He is now at the end of his labours, and ready, after the example of Montesquieu, to cry out with the voyager in Virgil, Italiam! Italian! But whether he is to land on a peaceful shore; whether the men who delight in a wreck, are to rush upon him with hostile pens, which in their hands are pitch-forks; whether his cargo is to be condemned, and he himself to be wounded, maimed, and lacerated; a little time will discover. Such critics will act as their nature prompts them. Should they cry havoc, and let slip the dogs of war, it may be said,
hoc hominum, quaeve hunc tam barbara morem
Permittit patria? Hospitio prohibemur arenae;
Bella cient, primaque vetant consistere terra.
This, they may say, is anticipating complaint; but, in the worst that can happen, it is the only complaint this writer will ever make, and the only answer they will ever receive from his pen.
It is from a very different quarter that the translator of Tacitus waits for solid criticism. The men, as Pliny observes, who read with malignity, are not the only judges. Neque enim soli judicant, qui maligne legunt. The scholar will see defects, but he will pronounce with temper: he will know the difficulty, and, in some cases, perhaps the impossibility, of giving in our language the sentiments of Tacitus with the precision and energy of the original; and, upon the whole, he will acknowledge that an attempt to make a considerable addition to English literature, carries with it a plea of some merit. While the French could boast of having many valuable translations of Tacitus, and their most eminent authors were still exerting themselves, with emulation, to improve upon their predecessors, the present writer saw, with regret, that this country had not so much as one translation which could be read, without disgust, by any person acquainted with the idiom and structure of our language. To supply the deficiency has been the ambition of the translator. He persevered with ardour; but, his work being finished, ardour subsides, and doubt and anxiety take their turn. Whatever the event may be, the conscious pleasure of having employed his time in a fair endeavour will remain with him. For the rest, he submits his labours to the public; and, at that tribunal, neither flushed with hope, nor depressed by fear, he is prepared, with due acquiescence, to receive a decision, which, from his own experience on former occasions, he has reason to persuade himself will be founded in truth and candour.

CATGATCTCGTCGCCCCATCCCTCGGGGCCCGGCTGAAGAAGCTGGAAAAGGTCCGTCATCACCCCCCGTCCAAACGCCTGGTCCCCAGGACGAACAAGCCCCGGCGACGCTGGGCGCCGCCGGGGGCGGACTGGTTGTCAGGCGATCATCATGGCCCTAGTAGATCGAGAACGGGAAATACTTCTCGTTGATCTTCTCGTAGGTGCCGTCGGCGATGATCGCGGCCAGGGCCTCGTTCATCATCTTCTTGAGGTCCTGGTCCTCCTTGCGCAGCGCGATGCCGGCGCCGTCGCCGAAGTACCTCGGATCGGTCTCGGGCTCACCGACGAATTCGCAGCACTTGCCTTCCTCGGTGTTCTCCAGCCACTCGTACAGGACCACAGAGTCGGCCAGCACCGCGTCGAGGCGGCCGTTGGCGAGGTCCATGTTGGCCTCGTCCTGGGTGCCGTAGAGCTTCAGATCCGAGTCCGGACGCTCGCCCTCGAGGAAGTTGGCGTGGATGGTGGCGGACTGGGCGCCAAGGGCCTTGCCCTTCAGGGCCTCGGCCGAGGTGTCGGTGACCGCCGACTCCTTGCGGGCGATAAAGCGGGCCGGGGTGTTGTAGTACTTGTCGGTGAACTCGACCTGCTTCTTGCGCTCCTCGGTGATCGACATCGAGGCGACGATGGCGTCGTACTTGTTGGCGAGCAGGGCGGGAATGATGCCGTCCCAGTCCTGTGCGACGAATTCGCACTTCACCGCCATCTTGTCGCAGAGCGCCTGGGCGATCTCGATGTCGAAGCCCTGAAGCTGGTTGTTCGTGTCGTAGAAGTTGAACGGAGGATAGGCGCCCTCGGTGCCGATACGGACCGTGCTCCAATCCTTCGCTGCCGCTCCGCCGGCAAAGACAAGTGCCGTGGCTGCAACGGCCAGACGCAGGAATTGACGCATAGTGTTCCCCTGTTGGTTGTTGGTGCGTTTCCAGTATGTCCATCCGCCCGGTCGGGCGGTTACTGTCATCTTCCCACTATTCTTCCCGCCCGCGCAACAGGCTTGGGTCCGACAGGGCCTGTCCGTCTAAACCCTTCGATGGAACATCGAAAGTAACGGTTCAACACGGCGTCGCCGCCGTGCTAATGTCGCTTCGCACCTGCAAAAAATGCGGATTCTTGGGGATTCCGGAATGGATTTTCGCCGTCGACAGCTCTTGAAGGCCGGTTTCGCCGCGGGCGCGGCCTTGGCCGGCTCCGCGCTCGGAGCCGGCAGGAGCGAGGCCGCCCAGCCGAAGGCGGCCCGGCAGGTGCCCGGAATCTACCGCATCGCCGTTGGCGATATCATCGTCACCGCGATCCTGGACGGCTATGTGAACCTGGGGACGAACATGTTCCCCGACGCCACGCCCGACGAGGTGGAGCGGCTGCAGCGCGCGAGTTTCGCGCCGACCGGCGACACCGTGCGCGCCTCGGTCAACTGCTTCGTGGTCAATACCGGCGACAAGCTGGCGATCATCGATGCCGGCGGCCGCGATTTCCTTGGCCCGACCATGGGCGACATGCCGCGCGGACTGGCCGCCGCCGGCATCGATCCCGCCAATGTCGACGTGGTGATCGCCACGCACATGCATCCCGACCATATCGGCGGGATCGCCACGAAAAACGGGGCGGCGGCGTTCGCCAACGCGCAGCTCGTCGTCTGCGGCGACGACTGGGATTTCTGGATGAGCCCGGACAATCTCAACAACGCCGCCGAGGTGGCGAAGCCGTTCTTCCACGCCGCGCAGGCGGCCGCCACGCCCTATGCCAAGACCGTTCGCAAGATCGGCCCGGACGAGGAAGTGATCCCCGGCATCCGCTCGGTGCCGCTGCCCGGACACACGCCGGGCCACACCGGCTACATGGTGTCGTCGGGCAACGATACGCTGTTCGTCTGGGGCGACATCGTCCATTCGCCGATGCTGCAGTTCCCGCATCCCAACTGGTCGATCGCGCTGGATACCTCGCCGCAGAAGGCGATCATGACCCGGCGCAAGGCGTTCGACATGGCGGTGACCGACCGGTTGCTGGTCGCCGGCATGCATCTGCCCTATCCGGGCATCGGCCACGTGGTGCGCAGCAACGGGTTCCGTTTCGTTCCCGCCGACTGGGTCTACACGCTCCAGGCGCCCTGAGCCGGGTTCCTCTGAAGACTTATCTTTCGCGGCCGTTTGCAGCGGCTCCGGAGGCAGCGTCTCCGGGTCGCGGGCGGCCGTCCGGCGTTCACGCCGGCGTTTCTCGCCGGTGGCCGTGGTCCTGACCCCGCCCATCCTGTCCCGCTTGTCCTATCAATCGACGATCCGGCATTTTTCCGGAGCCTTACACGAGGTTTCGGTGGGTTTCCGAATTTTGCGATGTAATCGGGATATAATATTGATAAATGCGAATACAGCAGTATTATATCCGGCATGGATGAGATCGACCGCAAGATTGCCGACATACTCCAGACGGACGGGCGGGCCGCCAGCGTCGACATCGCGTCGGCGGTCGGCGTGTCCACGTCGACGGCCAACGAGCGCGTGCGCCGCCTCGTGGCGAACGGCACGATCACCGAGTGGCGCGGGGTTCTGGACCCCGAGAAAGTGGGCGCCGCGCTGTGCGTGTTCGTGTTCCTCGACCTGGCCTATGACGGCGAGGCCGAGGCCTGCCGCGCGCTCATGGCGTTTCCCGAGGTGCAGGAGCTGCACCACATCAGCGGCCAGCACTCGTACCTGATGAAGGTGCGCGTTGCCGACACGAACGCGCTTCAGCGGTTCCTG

INDEX OF THE NAMES OF PLACES, RIVERS, &c. MENTIONED IN THESE VOLUMES.
ACHAIA, often taken for part of Peloponnesus, but in Tacitus generally for all Greece.
ACTIUM, a promontory of Epirus, now called the Cape of Tigolo, famous for the victory of Augustus over M. Antony.